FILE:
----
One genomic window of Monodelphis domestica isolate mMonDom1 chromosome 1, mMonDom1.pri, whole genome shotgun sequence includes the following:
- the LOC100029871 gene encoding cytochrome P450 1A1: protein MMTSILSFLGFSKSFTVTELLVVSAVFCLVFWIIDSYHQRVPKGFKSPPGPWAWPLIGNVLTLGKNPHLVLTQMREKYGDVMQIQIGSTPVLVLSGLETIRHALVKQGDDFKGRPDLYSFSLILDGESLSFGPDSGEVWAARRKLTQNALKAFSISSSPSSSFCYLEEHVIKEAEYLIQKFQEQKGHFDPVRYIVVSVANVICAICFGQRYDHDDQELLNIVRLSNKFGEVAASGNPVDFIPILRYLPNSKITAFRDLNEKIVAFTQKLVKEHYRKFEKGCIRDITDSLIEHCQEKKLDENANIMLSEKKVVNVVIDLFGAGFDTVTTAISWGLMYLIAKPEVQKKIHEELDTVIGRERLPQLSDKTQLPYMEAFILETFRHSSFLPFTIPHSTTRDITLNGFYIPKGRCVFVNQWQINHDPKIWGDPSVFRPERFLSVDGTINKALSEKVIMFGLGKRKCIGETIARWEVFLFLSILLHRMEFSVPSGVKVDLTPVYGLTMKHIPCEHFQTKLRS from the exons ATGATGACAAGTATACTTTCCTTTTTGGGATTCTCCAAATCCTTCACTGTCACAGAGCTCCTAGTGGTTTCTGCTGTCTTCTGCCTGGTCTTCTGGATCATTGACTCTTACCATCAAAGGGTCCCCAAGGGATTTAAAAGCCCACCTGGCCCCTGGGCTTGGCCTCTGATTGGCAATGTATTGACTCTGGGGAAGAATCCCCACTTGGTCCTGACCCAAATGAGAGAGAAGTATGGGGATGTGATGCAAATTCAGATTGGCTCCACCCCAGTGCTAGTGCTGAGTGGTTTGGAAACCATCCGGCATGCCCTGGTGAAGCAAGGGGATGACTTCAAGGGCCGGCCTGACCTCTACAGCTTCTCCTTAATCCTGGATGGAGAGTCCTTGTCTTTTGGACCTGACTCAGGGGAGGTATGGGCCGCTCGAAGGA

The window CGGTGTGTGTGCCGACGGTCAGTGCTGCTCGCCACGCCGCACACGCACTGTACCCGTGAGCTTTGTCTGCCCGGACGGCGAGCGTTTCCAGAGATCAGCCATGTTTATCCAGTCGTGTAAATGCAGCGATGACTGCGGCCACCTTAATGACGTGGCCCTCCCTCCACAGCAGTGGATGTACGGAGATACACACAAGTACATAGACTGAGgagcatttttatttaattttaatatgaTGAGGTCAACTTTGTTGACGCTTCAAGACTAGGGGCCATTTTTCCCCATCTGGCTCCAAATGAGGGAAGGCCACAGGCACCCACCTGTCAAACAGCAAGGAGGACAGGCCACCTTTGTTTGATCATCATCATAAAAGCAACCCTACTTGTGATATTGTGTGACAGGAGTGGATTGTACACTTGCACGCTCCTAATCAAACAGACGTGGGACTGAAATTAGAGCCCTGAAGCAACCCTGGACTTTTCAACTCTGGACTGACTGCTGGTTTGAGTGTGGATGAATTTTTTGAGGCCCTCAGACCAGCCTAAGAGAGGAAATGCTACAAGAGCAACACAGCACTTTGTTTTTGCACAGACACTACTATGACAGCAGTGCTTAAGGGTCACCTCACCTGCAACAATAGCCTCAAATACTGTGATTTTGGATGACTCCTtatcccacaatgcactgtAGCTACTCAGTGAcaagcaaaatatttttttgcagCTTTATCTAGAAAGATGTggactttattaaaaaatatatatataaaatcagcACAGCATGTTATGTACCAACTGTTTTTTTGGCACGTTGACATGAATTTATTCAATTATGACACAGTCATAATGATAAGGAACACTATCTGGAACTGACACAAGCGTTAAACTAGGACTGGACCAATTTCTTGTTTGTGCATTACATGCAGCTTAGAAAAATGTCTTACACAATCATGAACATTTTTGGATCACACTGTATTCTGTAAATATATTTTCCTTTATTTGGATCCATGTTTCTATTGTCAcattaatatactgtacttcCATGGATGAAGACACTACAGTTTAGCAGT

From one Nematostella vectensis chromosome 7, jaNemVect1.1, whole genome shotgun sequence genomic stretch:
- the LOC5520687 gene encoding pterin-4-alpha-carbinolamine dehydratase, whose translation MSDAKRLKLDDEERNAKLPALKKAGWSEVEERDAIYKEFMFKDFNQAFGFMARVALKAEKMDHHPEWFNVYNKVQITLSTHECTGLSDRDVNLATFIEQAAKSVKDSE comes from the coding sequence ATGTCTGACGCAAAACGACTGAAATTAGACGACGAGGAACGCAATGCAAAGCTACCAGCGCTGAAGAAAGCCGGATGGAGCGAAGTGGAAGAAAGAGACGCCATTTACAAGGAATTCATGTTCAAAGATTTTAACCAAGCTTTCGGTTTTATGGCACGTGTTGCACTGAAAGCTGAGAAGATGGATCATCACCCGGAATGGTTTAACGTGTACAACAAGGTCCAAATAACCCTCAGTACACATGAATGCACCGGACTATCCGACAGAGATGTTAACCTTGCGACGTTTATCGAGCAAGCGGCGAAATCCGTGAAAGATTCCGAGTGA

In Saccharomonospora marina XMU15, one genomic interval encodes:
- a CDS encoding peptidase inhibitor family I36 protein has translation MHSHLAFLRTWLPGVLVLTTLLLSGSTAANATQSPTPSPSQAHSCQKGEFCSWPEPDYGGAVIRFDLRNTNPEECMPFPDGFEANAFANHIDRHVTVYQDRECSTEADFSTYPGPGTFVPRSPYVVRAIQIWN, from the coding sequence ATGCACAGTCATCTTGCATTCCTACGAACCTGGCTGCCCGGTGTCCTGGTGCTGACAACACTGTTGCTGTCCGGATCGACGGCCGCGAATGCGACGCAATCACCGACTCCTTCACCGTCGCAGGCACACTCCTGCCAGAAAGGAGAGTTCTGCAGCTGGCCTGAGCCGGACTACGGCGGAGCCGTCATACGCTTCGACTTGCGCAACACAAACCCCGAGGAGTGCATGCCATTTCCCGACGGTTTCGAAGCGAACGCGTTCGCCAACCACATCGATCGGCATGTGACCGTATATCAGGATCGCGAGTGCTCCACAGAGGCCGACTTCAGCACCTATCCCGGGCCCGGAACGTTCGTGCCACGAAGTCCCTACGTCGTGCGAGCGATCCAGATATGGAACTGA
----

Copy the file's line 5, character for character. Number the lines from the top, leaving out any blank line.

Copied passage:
- the LOC5520687 gene encoding pterin-4-alpha-carbinolamine dehydratase, whose translation MSDAKRLKLDDEERNAKLPALKKAGWSEVEERDAIYKEFMFKDFNQAFGFMARVALKAEKMDHHPEWFNVYNKVQITLSTHECTGLSDRDVNLATFIEQAAKSVKDSE comes from the coding sequence ATGTCTGACGCAAAACGACTGAAATTAGACGACGAGGAACGCAATGCAAAGCTACCAGCGCTGAAGAAAGCCGGATGGAGCGAAGTGGAAGAAAGAGACGCCATTTACAAGGAATTCATGTTCAAAGATTTTAACCAAGCTTTCGGTTTTATGGCACGTGTTGCACTGAAAGCTGAGAAGATGGATCATCACCCGGAATGGTTTAACGTGTACAACAAGGTCCAAATAACCCTCAGTACACATGAATGCACCGGACTATCCGACAGAGATGTTAACCTTGCGACGTTTATCGAGCAAGCGGCGAAATCCGTGAAAGATTCCGAGTGA